FOCUS: Plan B... For Continuous Signal Reception
by Jörg Schmidt, DEV-Systemthechnik
Black screens and complete audio dropouts around the world for 18 minutes; what sounds like a scenario from the Stone Age of live broadcasting became a reality for the 29.46 million TV viewers who wanted to watch the Euro semi-final between Turkey and Germany in the summer of 2008.
This happened to be a glitch that resulted in the European Football Association, UEFA, having to pay a seven-figure compensation to the members of the European Broadcasting Union (EBU). In this case, the interruption was caused by a power failure at the broadcast centre in Vienna. A failure of one or several antennas in a headend could also have similar consequences, in which operators will be held accountable. An automatic antenna redundancy system, however, would ensure you were on the safe side.
A thunderstorm with heavy rain and squalls had knocked out the broadcast centres technology in Vienna. Headend operators suddenly faced a scenario similar to the one just described if a thunderstorm knocked out even just one antenna, transmission problems the screen stays black until the damage has been repaired.
The repair of roof antennas is particularly tricky and dangerous, especially with a thunderstorm raging outside. And what if the antenna is snapped off by the wind? Sometimes it is only the antennas low noise block (LNB) that is broken whatever the cause, headends should have a proper backup system in place in order to ensure uninterrupted service.
Just To Be On The Safe Side
However, it would be absolutely uneconomical, in particular for large headends, to purchase a replacement antenna for every single antenna used. Individual solutions are complex to develop and, therefore, rather costly.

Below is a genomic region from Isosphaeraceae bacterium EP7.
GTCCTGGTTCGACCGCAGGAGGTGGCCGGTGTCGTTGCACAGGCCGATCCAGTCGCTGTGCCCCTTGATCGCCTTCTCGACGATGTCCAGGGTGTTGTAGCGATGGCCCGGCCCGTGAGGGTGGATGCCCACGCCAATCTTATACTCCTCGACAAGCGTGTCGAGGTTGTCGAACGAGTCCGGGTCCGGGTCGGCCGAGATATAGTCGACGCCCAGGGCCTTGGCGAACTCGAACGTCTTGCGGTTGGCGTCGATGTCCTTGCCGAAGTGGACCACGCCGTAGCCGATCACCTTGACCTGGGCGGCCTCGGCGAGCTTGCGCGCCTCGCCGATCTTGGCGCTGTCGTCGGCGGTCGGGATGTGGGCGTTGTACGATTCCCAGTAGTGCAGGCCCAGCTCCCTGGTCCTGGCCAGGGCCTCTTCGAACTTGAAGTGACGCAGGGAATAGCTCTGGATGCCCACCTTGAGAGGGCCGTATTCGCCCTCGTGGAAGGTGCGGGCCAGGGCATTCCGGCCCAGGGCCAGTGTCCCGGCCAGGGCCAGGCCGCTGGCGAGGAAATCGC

What does it take to find an easier and less expensive solution? What is needed is a comprehensive and automatic system that monitors the RF signals of several stationary antennas, a solution that uses a motorized antenna as backup. The motorized antenna then replaces the defective antenna, if needed.
This solution is an automatic antenna redundancy system that is comprised of a motorized antenna, a redundancy switch, and a control unit that connects, queries, and controls the two elements. First, the actual signal strength is compared with the preset threshold at the input of the redundancy switch. If the received signal strength drops below the threshold value, this is reported to the Antenna Monitoring and Control System (M&C) by the control unit, which then analyzes where the error message was generated.
The motorized antenna is then directed at the same satellite the defective antenna was targeted upon and takes over the transmission. As the management systems of a headend are not designed to control antennas, this is automatically done by the antenna redundancy system.
The RF signal handling expert from DEV Systemtechnik has developed the antenna redundancy system N+1, which offers an all-in-one solution for large headends. As many as 16 antennas can be replaced by the motorized antenna. Furthermore, the solution comprises a scalable two-stage system, i.e., 2+1, 4+1, 6+1, and so on. This makes for a highly flexible solution unmatched on the market.
In addition, an individually configurable information interface provides for communication with the headends management system so the user is able to control the current status of the subsystem. As a result, the management system provides information on the faulty antennas, from which satellite the motorized backup antenna will be receiving its signals, and when it has been activated. The entire process from the failure of an antenna to the analysis of the signal, and from the adjustment of the backup antenna to switching to headend reception, is carried out automatically. If required, every step can also be done manually.
A Reliable, Economic Solution
The antenna redundancy system offers headend operators an entirely new range of opportunities for efficient operation and business management. Until now, the only answer to the problem of antenna failure has been to manually set up and adjust a replacement antenna or to develop an individual, but rather expensive solution. The antenna redundancy system provides operators with a readily available and established system that comprises fully coordinated components, and that allows communication with almost any management system. Further configuration for other sections of the transmission path can be provided upon request.
A quicker and easier way to ensure reception in case of antenna failure does not exist. The automation of redundant antenna concepts and their integration into the management systems of headends allows, at the same time, to significantly reduce the overhead for backup services. And, last but not least, TV viewers can be assured antenna failure will not be an issue during the next broadcast of a football cup.